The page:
The man walked into the Judiciary Committee hearing by mistake. He had come to the Capitol to attend another hearing, he said, but the one he stumbled onto sounded important and he stayed.
He listened to senators question testifiers on a bill (LB564) that would protect health professionals from having to perform a medical procedure or give other care to which they had a conscientious objection.
Across the country, that has included such care as providing birth control pills or the morning-after pill, caring for gay men with AIDS, performing in-vitro fertilization for lesbians or single women.
He heard senators say the bill had some problems. Toward the end of the hearing he decided to go to the microphone and speak.
His name, he said, was "O.K." Corrales.
He made these disclaimers: His education didn't go past high school. He hadn't read the bill. He opposed abortion when used as birth control, and his understanding was that the bill was, at least in part, about abortion.
"But it's ridiculous to me to think that whoever brought this bill couldn't foresee what my uneducated self, who didn't even have no real exposure to this thing, could see," he said.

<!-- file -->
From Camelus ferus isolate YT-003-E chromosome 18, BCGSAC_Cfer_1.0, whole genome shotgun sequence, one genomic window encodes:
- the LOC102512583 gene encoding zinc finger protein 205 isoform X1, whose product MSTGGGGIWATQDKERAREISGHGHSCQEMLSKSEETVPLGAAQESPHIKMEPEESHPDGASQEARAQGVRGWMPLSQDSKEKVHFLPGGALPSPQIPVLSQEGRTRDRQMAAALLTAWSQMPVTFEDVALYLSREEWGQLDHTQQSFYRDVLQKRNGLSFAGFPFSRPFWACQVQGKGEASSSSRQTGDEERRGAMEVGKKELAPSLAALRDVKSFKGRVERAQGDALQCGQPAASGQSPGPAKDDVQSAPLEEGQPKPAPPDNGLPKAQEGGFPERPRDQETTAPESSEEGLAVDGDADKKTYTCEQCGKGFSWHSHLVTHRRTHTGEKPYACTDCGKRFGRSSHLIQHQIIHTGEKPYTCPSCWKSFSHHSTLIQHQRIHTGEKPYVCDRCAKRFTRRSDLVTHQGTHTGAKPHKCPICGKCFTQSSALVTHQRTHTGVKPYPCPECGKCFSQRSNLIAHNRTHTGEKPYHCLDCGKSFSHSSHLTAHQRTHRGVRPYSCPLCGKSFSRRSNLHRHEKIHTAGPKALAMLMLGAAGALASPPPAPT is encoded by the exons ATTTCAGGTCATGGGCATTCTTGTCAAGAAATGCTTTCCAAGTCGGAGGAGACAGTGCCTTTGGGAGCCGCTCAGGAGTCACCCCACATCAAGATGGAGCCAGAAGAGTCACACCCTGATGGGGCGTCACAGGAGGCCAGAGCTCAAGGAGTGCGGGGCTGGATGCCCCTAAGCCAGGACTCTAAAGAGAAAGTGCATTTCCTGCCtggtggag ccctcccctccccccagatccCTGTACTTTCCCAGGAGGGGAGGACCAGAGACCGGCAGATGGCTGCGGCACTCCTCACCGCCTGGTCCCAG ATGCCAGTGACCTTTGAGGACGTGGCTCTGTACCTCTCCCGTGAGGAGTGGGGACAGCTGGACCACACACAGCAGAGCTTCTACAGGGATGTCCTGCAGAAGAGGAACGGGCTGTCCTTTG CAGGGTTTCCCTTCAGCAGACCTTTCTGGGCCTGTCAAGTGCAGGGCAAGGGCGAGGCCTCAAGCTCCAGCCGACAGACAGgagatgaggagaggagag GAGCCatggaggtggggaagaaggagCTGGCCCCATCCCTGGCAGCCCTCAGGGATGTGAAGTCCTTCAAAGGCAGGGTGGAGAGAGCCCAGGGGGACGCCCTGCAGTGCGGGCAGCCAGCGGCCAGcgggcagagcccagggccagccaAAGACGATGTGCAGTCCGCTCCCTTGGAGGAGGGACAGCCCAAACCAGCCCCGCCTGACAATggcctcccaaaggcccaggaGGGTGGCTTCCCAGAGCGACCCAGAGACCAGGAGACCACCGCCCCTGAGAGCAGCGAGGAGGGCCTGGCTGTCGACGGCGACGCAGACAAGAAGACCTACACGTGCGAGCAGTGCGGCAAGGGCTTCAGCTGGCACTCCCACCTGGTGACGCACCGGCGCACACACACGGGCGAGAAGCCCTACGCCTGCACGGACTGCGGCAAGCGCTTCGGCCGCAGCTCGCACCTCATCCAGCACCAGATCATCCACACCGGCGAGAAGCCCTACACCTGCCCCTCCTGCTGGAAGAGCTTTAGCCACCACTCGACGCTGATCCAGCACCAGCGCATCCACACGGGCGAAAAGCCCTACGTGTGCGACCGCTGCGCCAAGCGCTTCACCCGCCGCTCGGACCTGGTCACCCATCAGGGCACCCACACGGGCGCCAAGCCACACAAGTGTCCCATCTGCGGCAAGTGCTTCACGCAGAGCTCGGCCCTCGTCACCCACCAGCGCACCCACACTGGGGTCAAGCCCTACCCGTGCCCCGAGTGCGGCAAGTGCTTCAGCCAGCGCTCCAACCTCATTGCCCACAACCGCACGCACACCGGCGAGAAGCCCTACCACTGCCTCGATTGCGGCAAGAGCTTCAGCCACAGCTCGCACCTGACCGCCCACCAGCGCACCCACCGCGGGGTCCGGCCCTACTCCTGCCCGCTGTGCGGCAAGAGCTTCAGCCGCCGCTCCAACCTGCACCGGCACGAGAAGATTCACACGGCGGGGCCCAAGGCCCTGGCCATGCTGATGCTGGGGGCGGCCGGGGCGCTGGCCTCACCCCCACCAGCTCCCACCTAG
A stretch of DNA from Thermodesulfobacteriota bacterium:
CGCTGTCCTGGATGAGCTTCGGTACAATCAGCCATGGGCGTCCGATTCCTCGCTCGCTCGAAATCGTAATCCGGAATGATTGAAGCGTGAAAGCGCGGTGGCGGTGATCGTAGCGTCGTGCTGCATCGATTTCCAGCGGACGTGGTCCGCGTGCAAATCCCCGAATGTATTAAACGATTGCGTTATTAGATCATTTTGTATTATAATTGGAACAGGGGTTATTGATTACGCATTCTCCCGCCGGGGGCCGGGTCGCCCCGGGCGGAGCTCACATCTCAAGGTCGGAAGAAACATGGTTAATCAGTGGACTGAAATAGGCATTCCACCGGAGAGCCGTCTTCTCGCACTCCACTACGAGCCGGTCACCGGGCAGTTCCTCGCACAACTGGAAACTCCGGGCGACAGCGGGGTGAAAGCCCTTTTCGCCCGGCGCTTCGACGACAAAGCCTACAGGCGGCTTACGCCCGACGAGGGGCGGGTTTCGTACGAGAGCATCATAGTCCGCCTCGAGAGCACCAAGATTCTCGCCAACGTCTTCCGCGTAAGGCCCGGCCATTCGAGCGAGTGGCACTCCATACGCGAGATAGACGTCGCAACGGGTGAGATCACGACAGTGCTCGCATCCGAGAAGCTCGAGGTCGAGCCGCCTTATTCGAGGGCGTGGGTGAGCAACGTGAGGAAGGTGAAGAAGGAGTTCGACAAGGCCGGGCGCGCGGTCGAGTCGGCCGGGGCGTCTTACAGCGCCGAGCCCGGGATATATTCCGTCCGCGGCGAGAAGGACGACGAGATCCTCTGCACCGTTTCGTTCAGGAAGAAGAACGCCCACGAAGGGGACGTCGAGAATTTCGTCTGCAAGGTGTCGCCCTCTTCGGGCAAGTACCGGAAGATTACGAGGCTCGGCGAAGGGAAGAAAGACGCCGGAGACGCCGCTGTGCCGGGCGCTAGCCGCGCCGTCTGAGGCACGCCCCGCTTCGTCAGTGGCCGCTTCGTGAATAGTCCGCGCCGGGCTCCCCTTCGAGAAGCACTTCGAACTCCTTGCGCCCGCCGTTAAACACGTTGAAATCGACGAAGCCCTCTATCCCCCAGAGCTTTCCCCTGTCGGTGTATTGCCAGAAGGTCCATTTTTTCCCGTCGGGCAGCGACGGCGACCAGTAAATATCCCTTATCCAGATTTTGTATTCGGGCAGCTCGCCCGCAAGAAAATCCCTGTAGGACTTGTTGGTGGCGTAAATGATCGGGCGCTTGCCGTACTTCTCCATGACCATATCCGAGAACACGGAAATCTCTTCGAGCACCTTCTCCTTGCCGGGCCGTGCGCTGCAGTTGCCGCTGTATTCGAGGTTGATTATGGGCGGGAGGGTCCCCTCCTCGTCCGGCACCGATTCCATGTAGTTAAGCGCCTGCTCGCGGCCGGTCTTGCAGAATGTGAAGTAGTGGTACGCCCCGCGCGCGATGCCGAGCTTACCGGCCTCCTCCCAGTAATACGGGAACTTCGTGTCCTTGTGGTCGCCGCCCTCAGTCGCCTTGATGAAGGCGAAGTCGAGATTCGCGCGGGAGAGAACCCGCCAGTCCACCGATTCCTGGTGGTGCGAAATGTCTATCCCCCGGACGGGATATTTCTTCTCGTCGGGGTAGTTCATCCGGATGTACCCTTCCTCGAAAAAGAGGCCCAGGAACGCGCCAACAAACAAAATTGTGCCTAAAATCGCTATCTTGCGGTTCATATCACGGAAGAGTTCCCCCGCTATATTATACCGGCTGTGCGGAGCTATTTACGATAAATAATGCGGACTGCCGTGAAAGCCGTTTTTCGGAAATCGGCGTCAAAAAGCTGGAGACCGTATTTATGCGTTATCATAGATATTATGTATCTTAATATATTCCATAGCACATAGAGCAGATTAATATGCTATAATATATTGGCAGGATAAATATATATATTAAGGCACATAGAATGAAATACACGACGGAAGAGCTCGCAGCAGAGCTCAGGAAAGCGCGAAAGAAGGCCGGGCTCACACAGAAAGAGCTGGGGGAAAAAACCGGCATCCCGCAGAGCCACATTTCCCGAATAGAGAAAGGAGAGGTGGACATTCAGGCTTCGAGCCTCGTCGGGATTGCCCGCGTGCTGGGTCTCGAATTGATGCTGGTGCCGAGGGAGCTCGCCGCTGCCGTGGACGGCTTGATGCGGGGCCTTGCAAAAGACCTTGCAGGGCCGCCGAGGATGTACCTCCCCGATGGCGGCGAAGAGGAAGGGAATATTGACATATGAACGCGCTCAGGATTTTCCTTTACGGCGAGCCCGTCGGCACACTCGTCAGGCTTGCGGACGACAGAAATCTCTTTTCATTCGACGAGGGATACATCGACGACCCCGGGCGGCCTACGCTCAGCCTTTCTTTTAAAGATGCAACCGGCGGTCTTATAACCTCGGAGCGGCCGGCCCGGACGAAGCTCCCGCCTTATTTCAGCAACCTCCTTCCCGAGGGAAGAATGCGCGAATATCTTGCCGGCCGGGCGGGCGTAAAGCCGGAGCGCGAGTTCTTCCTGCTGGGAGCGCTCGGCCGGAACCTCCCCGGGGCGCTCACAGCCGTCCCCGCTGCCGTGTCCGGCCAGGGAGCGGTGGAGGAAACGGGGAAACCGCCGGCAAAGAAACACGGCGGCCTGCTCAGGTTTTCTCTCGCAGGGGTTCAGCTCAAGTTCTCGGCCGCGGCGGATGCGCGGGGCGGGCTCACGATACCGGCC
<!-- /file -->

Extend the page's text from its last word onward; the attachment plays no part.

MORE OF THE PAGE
He was disturbed that supporters of the bill -- doctors and lawyers for the most part -- had not worked out the problems in the bill before they brought it to hearing. The bill didn't do what some supporters believed it did, and it could lead to lawsuits, senators had said.
"It's insulting to think that a bunch of people, with all your degrees, and you're all working together, and this is the best you could do, man," he said.
"I mean, watch Perry Mason, do something. Figure out what it takes to get a bill through that could actually have some kind of effect on the issue you're talking about.
"You continue saying the same thing over and over. ... They're asking you the same questions, and you give the same answers every time.
"Why can't you get the point across on something that should be so easy without having to push through something that's just ridiculous, man."
The plain-spoken Corrales said his piece. He stood up. He left the hearing.
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